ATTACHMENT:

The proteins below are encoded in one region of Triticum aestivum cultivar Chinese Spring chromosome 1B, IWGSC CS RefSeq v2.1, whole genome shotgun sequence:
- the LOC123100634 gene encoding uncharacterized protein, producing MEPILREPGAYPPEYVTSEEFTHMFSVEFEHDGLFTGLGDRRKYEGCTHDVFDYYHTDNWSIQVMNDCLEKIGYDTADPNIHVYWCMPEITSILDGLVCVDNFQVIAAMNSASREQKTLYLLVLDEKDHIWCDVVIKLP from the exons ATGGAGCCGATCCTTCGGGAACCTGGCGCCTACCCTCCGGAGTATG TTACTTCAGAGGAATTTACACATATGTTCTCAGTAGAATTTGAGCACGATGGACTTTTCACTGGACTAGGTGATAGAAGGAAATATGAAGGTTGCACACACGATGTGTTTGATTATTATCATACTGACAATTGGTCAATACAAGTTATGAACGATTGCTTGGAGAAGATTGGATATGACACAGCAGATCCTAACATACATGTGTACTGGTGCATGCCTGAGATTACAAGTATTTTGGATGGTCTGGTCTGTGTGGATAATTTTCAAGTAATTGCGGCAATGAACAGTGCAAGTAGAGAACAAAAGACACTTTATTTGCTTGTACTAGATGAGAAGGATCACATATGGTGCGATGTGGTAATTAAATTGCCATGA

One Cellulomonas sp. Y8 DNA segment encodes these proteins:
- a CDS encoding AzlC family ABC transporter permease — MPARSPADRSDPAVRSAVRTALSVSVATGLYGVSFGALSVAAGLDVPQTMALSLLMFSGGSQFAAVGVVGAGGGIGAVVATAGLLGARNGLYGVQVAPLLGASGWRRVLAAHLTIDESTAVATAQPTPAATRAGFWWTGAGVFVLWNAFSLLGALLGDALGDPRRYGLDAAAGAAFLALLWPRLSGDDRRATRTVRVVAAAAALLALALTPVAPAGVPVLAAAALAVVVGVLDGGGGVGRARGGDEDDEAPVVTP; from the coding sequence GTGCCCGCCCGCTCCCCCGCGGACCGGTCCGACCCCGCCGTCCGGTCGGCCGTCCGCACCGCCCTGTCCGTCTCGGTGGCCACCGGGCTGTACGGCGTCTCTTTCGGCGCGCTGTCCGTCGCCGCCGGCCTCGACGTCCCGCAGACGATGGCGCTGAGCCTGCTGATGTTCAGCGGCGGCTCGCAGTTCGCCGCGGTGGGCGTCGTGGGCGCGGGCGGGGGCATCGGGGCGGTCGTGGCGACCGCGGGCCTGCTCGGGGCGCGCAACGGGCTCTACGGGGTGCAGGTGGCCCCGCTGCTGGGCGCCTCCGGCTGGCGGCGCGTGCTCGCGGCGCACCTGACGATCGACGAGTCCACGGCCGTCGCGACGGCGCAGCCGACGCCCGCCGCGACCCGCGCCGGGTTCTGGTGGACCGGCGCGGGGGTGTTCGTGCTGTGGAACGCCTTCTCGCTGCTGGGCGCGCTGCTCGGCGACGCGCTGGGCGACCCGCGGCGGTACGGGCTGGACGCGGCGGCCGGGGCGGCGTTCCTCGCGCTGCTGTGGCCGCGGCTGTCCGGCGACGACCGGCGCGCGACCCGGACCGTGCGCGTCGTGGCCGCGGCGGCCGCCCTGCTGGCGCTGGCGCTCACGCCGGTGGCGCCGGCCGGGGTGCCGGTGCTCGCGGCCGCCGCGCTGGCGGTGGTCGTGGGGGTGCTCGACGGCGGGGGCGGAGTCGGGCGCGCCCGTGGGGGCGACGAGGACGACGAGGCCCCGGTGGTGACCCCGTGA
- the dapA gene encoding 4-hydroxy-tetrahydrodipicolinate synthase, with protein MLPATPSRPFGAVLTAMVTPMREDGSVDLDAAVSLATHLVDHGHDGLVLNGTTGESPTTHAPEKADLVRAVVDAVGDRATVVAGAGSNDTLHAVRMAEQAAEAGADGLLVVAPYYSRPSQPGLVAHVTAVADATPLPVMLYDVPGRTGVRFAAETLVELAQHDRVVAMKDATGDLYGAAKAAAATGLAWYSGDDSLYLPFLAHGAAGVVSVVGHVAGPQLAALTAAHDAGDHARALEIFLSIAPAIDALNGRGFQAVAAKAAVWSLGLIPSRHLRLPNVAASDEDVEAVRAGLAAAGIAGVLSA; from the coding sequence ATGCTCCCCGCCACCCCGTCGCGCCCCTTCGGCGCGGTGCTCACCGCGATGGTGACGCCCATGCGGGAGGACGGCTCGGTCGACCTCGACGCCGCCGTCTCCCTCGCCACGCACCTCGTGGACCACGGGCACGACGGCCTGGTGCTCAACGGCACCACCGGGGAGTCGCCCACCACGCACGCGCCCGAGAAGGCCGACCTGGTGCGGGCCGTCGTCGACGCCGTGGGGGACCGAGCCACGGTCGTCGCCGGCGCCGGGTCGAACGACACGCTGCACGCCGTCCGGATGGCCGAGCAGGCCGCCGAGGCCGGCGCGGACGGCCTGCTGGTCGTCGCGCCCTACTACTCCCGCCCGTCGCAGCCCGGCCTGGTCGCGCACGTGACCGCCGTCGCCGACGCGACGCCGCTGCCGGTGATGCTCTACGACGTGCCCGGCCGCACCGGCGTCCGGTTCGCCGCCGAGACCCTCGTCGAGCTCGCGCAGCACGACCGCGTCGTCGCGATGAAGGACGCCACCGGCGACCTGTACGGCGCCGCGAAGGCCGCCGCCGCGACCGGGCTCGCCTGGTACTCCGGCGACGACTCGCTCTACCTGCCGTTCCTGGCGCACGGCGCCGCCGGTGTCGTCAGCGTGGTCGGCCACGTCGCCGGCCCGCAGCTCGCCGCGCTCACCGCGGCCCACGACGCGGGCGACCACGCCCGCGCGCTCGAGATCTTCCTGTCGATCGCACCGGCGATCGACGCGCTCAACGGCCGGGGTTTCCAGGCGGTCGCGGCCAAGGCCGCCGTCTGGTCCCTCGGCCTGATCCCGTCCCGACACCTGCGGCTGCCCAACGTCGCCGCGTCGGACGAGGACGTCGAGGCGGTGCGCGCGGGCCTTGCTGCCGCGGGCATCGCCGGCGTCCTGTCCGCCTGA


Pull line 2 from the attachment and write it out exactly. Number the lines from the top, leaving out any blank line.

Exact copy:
- the LOC123100634 gene encoding uncharacterized protein, producing MEPILREPGAYPPEYVTSEEFTHMFSVEFEHDGLFTGLGDRRKYEGCTHDVFDYYHTDNWSIQVMNDCLEKIGYDTADPNIHVYWCMPEITSILDGLVCVDNFQVIAAMNSASREQKTLYLLVLDEKDHIWCDVVIKLP from the exons ATGGAGCCGATCCTTCGGGAACCTGGCGCCTACCCTCCGGAGTATG TTACTTCAGAGGAATTTACACATATGTTCTCAGTAGAATTTGAGCACGATGGACTTTTCACTGGACTAGGTGATAGAAGGAAATATGAAGGTTGCACACACGATGTGTTTGATTATTATCATACTGACAATTGGTCAATACAAGTTATGAACGATTGCTTGGAGAAGATTGGATATGACACAGCAGATCCTAACATACATGTGTACTGGTGCATGCCTGAGATTACAAGTATTTTGGATGGTCTGGTCTGTGTGGATAATTTTCAAGTAATTGCGGCAATGAACAGTGCAAGTAGAGAACAAAAGACACTTTATTTGCTTGTACTAGATGAGAAGGATCACATATGGTGCGATGTGGTAATTAAATTGCCATGA